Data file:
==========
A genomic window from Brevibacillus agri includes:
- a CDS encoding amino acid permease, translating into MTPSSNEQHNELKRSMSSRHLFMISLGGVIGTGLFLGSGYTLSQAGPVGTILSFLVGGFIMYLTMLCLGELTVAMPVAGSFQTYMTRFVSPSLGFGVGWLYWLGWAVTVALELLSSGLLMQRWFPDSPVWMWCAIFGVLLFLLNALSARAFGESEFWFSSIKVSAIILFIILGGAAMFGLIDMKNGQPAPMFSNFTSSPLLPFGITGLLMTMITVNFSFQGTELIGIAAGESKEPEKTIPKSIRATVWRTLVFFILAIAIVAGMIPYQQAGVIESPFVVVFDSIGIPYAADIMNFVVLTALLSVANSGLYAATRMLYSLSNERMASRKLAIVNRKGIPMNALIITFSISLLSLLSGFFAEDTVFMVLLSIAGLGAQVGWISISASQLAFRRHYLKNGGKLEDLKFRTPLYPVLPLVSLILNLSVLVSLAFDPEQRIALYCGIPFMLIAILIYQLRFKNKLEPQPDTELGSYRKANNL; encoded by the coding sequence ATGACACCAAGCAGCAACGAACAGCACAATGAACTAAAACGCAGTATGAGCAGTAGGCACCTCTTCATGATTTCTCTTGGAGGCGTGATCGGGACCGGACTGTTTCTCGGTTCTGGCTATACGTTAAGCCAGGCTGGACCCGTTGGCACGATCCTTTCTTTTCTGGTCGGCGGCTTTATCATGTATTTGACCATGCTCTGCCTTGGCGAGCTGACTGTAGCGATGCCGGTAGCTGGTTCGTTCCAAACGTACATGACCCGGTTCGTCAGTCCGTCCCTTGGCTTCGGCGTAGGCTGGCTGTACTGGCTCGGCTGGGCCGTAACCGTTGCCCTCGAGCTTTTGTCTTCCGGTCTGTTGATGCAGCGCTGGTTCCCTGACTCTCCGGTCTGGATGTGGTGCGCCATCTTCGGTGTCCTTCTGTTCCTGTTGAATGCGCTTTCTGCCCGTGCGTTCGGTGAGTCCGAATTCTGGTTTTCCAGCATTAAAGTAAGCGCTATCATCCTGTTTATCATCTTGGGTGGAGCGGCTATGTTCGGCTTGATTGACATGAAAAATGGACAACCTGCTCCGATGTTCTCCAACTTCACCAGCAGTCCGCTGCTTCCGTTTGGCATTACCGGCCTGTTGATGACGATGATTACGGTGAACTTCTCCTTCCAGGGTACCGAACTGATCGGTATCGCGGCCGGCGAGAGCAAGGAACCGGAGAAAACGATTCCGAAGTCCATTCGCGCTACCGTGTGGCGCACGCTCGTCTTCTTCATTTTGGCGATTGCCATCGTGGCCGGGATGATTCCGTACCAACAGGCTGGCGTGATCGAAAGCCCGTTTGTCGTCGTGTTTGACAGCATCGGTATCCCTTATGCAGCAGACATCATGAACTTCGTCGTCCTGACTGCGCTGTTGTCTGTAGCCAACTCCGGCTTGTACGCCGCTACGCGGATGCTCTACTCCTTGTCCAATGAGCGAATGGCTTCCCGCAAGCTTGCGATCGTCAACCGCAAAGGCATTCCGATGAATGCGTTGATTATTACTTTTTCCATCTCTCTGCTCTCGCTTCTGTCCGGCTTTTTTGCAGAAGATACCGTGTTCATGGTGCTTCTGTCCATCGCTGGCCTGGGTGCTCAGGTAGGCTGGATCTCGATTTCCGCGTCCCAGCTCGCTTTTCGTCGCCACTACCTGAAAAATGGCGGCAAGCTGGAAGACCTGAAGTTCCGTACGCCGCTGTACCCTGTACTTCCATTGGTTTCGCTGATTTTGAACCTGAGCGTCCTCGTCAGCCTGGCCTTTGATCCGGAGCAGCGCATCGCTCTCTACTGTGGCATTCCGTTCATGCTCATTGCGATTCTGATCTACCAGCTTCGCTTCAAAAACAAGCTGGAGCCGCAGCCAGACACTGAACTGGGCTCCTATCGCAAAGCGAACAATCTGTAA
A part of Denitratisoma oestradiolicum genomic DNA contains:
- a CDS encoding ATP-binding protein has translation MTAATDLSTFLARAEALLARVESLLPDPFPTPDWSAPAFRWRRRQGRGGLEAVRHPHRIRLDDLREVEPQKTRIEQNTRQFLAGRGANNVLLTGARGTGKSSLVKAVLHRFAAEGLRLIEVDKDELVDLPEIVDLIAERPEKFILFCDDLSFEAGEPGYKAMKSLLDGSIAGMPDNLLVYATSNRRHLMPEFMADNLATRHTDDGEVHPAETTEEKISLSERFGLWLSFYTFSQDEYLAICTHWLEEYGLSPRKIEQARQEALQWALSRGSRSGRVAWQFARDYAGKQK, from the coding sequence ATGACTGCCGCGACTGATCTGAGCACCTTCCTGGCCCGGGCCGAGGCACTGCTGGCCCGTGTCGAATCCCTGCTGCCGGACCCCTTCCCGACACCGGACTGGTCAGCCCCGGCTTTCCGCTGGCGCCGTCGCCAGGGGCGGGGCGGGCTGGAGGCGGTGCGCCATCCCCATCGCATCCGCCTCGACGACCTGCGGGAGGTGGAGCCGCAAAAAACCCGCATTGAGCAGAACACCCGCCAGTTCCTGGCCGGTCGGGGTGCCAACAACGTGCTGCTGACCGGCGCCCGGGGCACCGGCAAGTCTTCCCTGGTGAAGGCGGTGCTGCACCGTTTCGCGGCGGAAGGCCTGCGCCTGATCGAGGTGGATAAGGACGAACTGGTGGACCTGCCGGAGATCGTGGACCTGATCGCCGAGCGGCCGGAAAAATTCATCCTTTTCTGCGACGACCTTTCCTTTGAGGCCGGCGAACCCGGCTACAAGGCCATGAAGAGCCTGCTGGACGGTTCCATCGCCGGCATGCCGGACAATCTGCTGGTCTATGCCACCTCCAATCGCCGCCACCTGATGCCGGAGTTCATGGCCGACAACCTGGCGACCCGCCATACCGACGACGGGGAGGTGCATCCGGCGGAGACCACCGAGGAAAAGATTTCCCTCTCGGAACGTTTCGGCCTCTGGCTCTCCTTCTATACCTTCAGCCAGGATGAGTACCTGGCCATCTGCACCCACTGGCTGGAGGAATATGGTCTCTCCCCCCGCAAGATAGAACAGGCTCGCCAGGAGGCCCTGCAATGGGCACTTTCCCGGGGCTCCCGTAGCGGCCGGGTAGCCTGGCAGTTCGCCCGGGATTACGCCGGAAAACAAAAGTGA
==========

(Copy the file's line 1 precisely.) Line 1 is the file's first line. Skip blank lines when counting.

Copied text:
A genomic window from Brevibacillus agri includes: